De Villiers investigates how childcare arrangements manifest in low-income communities. This study explores the narratives of people involved in these arrangements in a community in the Western Cape, where childcare becomes multigenerational.


O’Rourke, 2016, Motherhood in Ocean View

This study explores narratives of motherhood in Ocean View, a conventionally low-income and resource-poor area, and indicates the importance of the Moms and Tots programme which provides social and material networks.


Seepamore, 2019, Positioning Nannies as Mothers

This study explores the lives of migrant nannies in South Africa. These women, in underprivileged settings, have to parent their own children at a distance while their jobs in middle-class families facilitate intensive mothering of employers’ children, but in a context where nannies have very little authority in this mothering role. The study further explores the ways in which, owing to these circumstances, nannies also formulate parallel childcare arrangements for their own children.


Worthington, 2013, Middle Class White Mothers

This study explores the lives of 10 middle class white mothers in Cape Town.


HIV Positive Mothers

Brandt, 2008, Narratives of Poor HIV Positive Women

This study conducts interviews in South Africa to portray the different narratives of poor HIV positive women, and indicates the importance of mental health services and poverty alleviation programmes in combatting the disease.


Street, 2011, Lived Experiences of HIV Positive Mothers

This study explores the lived experiences of HIV positive mothers in Johannesburg. Interviews conducted indicate how the experience of motherhood is influenced by the condition and show the importance of care centres in mitigating some of the “chaos and disruption” of being diagnosed with HIV.


LGBT Families

Kruger, 2016, Motherhood in Planned Lesbian Families

In this study, Kruger interviewed 10 lesbian couples in South Africa who had become mothers, in order to better understand the emotional experience of motherhood in these families.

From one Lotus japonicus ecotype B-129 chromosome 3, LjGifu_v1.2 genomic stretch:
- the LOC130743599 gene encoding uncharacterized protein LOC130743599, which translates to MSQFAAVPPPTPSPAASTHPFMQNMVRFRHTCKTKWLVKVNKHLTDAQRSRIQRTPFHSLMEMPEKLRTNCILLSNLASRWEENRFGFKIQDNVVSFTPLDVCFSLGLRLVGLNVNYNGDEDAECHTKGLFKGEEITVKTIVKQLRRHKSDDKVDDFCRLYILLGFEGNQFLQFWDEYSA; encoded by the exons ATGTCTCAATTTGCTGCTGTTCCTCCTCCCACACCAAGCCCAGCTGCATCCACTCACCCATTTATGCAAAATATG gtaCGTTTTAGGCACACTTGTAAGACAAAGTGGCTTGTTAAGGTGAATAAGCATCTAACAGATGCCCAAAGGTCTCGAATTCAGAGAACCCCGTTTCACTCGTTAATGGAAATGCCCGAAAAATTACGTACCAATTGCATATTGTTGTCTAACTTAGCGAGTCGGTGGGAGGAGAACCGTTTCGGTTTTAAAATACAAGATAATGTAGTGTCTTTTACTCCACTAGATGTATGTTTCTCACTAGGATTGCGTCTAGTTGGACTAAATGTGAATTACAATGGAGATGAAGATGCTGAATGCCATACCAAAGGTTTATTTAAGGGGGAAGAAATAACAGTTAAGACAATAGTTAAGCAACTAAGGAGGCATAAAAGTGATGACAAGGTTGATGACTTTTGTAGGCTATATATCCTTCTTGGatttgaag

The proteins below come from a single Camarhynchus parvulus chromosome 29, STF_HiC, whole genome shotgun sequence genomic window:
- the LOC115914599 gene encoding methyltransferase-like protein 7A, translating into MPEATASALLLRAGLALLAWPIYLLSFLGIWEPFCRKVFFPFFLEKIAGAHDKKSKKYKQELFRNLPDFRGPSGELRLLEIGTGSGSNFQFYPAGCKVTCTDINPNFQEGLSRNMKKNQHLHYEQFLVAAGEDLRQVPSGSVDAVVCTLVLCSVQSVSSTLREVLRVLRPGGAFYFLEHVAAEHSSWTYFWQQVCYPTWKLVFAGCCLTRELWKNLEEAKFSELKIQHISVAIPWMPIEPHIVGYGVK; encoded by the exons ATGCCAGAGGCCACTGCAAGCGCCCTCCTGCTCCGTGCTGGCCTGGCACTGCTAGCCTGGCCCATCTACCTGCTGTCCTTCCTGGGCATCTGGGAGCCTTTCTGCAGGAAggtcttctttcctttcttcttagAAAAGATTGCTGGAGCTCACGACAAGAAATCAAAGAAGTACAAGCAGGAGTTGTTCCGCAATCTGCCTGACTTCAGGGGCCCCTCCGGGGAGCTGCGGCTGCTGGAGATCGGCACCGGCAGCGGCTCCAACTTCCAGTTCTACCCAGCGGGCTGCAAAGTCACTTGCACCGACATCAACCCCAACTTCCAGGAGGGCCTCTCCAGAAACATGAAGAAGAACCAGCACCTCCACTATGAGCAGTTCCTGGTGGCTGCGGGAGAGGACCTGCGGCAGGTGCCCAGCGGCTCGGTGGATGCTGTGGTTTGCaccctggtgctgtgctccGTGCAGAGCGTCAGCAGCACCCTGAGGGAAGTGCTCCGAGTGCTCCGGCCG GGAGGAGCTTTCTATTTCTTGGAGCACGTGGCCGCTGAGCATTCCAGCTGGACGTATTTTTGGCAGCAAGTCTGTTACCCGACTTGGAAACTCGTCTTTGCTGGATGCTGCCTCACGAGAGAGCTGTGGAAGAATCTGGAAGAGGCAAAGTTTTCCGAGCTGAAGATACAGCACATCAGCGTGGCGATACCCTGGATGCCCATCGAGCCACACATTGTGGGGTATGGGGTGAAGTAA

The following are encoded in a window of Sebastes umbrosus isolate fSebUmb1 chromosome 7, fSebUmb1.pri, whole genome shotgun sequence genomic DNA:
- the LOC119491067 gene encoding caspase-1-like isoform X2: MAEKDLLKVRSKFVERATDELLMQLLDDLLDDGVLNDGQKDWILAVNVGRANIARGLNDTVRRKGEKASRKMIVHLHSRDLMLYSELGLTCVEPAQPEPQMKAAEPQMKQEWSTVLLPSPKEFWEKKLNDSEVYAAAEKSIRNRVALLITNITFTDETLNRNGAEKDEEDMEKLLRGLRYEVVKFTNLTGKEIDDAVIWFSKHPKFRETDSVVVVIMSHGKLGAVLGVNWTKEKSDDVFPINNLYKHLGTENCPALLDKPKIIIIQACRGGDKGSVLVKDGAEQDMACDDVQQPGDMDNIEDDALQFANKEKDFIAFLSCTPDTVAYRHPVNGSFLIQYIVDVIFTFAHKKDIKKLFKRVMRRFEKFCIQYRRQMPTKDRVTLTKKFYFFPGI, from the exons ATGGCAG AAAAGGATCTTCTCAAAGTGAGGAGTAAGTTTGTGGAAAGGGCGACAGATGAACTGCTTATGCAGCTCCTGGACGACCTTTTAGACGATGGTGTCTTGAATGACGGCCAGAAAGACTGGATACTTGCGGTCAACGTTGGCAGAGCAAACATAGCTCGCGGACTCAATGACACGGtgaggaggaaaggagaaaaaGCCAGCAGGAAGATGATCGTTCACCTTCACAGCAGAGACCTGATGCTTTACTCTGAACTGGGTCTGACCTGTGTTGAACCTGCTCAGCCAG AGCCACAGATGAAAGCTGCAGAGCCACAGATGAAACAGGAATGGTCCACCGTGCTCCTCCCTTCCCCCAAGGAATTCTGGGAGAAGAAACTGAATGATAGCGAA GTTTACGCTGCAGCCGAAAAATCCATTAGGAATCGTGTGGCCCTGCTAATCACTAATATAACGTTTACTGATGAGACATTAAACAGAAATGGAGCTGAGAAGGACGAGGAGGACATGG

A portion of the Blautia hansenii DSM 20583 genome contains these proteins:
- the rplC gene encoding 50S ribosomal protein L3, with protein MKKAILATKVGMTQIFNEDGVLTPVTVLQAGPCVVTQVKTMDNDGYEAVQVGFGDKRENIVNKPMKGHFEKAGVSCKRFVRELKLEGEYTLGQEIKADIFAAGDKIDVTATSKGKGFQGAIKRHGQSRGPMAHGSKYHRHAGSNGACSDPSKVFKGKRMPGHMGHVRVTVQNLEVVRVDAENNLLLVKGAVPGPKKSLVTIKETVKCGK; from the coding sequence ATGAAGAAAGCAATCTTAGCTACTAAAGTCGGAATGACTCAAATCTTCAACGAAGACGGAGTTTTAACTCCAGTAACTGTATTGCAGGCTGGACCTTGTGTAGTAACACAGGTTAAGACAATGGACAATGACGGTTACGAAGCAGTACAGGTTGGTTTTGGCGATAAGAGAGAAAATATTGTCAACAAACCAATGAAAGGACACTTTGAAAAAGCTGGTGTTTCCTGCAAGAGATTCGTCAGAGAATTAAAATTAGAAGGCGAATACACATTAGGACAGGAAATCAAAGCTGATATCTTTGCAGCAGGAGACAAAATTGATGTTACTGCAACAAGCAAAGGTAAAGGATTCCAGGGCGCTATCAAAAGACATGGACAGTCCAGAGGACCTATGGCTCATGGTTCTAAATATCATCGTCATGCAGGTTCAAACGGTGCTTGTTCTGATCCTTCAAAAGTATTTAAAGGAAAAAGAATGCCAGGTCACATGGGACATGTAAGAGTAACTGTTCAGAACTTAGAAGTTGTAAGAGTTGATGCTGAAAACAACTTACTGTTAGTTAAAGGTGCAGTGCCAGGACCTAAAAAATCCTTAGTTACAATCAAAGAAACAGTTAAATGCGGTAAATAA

Soldati-Kahimbaara, 2016, Mothers of LGB Children

In a South African context where the LGB community faces extreme discrimination despite progressive policy, this study considers 6 black mothers of LGB children. The study indicates the ways in which mothers may, in a sense, “out” themselves by providing solidarity with, normalisation of, and unconditional love and protection for LGB children.


Kimani-Murage, 2016, Maternity Leave Laws

This opinion piece outlines the importance of maternity leave and the need for better maternity leave laws to protect working mothers in African countries.


Maqubela, 2013, Work-Life Balance in Post-Apartheid SA

This study investigates the ways in which women in post-apartheid South Africa reconcile both paid work and caregiving duties. In a context where the workplace remains masculinised, with little cognisance of family responsibilities, Maqubela indicates the ways in which these women mobilise their support networks and develop coping strategies.


Opie, 2011, Work-Family Conflict

This study investigates work-family conflict among women in South African industry and its effects on work engagement. Survey evidence shows that work-family conflict is negatively associated with work engagement, indicating a need for firms to provide more support to working mothers.


Robinson, 2014, Attitudes to Motherhood and Working Mothers

This study explore the ideology of the “good” mother and how this image create conflict for mothers who choose or are forced by circumstance in South Africa to engage in paid work. Thereafter it indicates the lack of government and industry support for working mothers which negatively affects their ability to balance caregiving and formal work.


South African Government, 1998, Code of Good Practice for Protection of Employees during Pregnancy and After Birth

This document contains the code pertaining to the treatment of pregnant women and new mothers by employers contained in the Basic Condition of Employment Act.